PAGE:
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Semmelweis University Gallery

 

Fodor, József

 

(of Galánta)

(B. 16th July, 1843, Lakócsa – D. 20th March, 1901, Budapest,)

Dean : 1888/89 – 1891/92

He came from a landowner’s family of Somogy county. He started his studies in Vienna and from the beginning of the second year he continued to study medicine in Budapest, where he received his medical degree on 19th October, 1865. Shortly afterwards he obtained a degree as a master in ophthalmology and obstetrics, and finally on 17th July, 1866 he acquired a degree in surgery as well. From January, 1886 he was assistant lecturer at the Department of State Medicine (a mixture of public health and forensic medicine at that time), then he became a coroner in the city centre of Pest. He became chief dissecting doctor of the Saint Rókus Hospital in 1869. In the same year, he was habilitated as honorary lecturer in medical officer’s practice. Having received a grant from the state in 1870 he went on a longer study trip to Austria, Germany, the Netherlands, Belgium and England, visiting the most important institutions in the field of public health. In Munich he attended Max Josef von Pettenkofer’s courses and worked in the laboratory of Freiherr Justus von Liebig. He also visited Friedrich Daniel von Recklinghausen’s and Hilger’s institutes in Würzburg. In 1872 he was appointed professor of state medicine at the newly established University of Kolozsvár. He went on another study trip to France and England in the following year and wrote a study of great impact about public health conditions in England and Hungary which won the Great Prize of the Hungarian Academy of Sciences. In 1874 the Budapest Faculty of Medicine invited him to be head of the newly established Department of Public Health. It was on his initiation that the institution of school doctors and teachers of hygiene was introduced at schools in 1885. In the same year with collaboration of Lajos Markusovszky he founded the National Society of Public Health. Between 1879 and 1887 he edited the Bulletin of Natural Sciences and headed its column on “Hygiene”. From 1887 he was editor of the Bulletin of the Society of Public Health entitled “Health”. He also edited the supplement of the Hungarian Medical Journal entitled Public Health and Forensic Medicine. Being the first Hungarian professional authority on public health he played a major role in the in-service training of hygienic doctors. He is considered to be one of the internationally recognised founders of public health. His research on the pollution of air, soil and water is of classical importance both in terms of methodology and scientific conclusions and significantly contributed to the refutation of Pettenkofer’s false soil theory. He was among the first ones to demonstrate the role of water in spreading typhoid fever. His research on the toxicity of carbon monoxide is also of great significance. He recognised the importance of bacteriology. He put the results of his research into practice in several areas of public health (e.g. water supply of the capital, sewage system, etc.) He was the first one in the world who raised the plan of establishing a National Institute of Public Health and also a Regional Institute of Public Health and Epidemiology. In 1872 he became member of the National Board of Public Health. From 14th June, 1878 he became corresponding and from 17th May, 1883 regular member of the Academy of Sciences and in 1891 an honorary doctor of Cambridge University. He was an honorary foreign member of the German Public Health Association (Verein für Öffentliche Gesundheitspflege) and also of various public health associations of Paris, Brussels, Florence and London. He was elected honorary member of the Association of Medical Officers of Great Britain. He was the Hungarian member of the Permanent Committee of the International Health and Demographic Congress. At the 1882-83 International Health Exhibition in Berlin he was honoured with gold medal by Empress Augusta for his research instruments and scientific tools. Between 1888-1892, for four academic years, he was dean of the Budapest Faculty of Medicine and in 1894-95 rector of the university. As early as eight years after his death, a statue in his memory was erected on 29th August, 1909 on the square known then as Sándor square.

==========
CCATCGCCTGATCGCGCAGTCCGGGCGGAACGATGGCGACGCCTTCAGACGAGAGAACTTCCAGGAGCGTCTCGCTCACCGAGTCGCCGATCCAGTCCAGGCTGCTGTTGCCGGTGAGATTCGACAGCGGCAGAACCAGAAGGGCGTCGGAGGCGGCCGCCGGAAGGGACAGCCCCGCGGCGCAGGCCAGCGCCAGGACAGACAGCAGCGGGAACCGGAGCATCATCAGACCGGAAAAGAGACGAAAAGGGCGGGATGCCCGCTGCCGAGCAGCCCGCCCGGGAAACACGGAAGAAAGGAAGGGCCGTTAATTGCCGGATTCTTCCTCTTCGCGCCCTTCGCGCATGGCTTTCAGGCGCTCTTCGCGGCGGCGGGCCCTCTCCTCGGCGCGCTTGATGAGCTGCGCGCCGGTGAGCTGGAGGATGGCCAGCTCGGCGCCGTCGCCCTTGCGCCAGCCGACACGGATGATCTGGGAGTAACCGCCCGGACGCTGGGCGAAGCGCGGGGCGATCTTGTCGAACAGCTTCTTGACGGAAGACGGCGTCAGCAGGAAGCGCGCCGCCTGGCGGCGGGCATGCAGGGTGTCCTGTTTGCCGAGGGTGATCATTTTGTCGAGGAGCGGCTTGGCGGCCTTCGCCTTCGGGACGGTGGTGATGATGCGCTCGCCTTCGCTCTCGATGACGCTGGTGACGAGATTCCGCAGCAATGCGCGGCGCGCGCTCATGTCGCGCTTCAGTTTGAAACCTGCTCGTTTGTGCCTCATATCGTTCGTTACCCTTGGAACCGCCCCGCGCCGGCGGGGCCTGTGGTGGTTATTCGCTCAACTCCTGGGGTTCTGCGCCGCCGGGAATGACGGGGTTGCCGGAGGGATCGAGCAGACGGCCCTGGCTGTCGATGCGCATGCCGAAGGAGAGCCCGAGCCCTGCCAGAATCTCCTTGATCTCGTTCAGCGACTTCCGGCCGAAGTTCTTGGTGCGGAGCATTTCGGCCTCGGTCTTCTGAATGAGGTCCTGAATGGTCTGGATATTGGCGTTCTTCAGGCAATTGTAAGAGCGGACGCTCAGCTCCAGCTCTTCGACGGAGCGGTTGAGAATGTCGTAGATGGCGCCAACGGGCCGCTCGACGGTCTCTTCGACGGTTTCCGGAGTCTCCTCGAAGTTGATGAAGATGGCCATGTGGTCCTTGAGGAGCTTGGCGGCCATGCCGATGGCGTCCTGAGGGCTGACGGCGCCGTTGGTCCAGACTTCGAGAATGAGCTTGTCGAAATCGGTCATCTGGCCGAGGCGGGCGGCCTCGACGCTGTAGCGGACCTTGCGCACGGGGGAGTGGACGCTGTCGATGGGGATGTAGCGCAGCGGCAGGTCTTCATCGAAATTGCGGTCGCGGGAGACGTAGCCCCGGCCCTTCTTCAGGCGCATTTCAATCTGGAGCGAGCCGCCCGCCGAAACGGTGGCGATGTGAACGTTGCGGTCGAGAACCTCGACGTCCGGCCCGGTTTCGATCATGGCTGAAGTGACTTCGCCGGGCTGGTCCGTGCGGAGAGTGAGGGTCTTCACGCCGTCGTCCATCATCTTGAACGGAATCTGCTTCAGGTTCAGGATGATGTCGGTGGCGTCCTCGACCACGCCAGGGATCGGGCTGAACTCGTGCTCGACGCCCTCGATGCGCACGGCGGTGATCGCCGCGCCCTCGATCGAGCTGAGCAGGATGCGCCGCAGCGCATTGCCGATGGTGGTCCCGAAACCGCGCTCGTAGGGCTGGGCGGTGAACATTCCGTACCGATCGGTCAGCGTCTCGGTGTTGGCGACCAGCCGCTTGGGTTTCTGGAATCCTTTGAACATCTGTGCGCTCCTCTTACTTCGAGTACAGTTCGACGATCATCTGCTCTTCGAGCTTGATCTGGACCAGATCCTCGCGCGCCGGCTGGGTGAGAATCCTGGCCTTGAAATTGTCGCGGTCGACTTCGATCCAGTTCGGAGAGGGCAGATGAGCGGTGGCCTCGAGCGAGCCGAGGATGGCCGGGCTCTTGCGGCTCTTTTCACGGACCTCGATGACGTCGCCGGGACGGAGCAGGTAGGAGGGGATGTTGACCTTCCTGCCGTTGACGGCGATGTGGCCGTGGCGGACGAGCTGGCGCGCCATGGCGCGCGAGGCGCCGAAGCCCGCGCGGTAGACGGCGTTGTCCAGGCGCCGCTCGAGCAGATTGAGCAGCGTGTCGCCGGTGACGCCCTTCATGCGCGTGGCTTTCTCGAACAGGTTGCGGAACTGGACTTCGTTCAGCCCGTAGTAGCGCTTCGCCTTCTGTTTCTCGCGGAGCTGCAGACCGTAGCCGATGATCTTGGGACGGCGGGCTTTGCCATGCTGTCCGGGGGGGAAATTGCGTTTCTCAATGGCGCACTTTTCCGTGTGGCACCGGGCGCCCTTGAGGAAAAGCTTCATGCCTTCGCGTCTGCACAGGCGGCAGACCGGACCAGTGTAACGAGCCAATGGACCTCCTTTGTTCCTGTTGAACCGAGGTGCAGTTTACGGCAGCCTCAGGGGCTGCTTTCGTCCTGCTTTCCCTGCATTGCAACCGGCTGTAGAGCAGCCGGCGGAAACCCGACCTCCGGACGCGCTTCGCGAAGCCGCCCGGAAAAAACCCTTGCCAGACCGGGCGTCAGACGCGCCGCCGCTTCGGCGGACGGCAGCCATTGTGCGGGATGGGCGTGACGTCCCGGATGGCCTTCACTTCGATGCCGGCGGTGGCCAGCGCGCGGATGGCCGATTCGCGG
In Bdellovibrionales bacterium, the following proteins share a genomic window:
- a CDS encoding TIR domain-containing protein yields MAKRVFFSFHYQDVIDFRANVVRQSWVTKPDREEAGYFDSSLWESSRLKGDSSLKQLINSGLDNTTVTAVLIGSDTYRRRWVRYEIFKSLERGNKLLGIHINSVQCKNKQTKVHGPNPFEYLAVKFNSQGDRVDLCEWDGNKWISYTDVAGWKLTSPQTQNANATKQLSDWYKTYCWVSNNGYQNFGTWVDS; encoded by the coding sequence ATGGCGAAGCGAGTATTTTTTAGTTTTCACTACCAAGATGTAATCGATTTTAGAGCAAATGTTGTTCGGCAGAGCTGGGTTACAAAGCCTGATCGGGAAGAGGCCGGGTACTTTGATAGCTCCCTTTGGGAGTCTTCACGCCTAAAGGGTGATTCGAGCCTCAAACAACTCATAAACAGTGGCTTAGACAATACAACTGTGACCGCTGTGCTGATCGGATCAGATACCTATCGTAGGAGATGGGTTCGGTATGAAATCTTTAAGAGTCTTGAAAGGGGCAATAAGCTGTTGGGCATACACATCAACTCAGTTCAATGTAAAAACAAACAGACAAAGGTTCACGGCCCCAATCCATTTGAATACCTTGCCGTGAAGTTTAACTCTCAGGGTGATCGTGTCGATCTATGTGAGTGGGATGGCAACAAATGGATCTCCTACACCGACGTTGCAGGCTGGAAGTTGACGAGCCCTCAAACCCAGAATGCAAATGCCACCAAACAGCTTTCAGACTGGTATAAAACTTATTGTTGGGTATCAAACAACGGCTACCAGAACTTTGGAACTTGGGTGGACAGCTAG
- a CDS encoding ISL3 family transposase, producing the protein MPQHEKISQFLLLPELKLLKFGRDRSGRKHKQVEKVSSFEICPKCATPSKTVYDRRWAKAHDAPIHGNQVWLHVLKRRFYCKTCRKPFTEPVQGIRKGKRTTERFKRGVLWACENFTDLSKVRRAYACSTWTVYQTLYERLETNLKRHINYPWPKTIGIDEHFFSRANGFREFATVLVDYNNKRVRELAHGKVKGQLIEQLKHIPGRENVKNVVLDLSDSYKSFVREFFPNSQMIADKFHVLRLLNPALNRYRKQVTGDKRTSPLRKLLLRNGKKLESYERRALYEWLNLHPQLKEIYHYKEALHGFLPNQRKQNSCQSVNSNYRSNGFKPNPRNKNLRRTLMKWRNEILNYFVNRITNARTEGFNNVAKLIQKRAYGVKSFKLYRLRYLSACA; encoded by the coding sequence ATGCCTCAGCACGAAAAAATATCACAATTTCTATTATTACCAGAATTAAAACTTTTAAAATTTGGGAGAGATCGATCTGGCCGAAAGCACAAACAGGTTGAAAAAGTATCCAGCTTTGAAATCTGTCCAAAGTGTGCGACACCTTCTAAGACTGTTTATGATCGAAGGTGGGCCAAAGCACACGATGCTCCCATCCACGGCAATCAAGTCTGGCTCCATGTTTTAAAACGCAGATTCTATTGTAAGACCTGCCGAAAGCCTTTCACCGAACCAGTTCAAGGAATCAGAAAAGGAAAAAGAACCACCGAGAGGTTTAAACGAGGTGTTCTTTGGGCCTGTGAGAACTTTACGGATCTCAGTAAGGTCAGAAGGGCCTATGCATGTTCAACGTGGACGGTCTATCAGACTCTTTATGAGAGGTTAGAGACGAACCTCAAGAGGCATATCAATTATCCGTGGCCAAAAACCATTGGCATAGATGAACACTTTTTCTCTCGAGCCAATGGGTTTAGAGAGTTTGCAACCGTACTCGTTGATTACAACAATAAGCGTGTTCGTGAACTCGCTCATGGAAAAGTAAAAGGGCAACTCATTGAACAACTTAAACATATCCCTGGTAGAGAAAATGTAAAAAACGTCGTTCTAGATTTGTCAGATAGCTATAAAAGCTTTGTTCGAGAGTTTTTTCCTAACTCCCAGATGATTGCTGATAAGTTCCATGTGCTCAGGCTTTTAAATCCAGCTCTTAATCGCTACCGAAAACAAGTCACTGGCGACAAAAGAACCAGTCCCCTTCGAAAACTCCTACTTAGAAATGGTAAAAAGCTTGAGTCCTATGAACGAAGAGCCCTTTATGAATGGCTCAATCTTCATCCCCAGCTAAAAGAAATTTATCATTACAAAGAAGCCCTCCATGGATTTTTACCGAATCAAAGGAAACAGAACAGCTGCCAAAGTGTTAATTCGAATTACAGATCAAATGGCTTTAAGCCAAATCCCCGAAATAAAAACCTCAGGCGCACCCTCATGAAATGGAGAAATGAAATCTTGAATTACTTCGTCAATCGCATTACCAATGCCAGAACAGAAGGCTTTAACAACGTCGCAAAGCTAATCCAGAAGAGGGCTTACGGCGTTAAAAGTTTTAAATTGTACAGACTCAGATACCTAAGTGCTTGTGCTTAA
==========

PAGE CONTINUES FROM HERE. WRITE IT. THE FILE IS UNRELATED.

(Major works: About outside toilet systems with regard to domestic conditions, especially of Pest, 1869.; Public health in England with regard to the situation of medicine, health regulations, forensic medicine and the conditions in Hungary. Bp., 1873; Healthy houses and dwellings. Bp., 1877. / In German: Das gesunde Haus und die gesunde Wohnung. Braunschweig, 1878./ ; The Public Health. Bp., 1879. / Official report on the universal exhibition held in Paris in 1878 III./ ; Research on the hygiene of air, soil and water. Bp., 1880-81. ; Description of the Public Health Institute of the Hungarian Royal University in Budapest, presented on the occasion of the International Health Exhibition in Berlin on behalf of the minister of religion and public education. Bp., 1882. / Published in German as well./ ; Some instruments for hygienic lectures and experiments: on the occasion of the International Health and Life-saving Exhibition held in Berlin in 1882-83. Bp.,1883. /With Hungarian and German texts./, Report on school health care. Bp.,1888. /Presentation at the 6th International Health Conference in Vienna./ ;Hygiene des Bodens. Jena, 1893.in: Weyls: Handbuch der Hygiene, Volume I. Chapter 1.; Reform of qualification and training of medical officers. Bp., 1898.) Quotation: Hungarian Encyclopaedia of Biographies (Magyar Életrajzi Lexikon) ed.: Ágnes Kenyeres.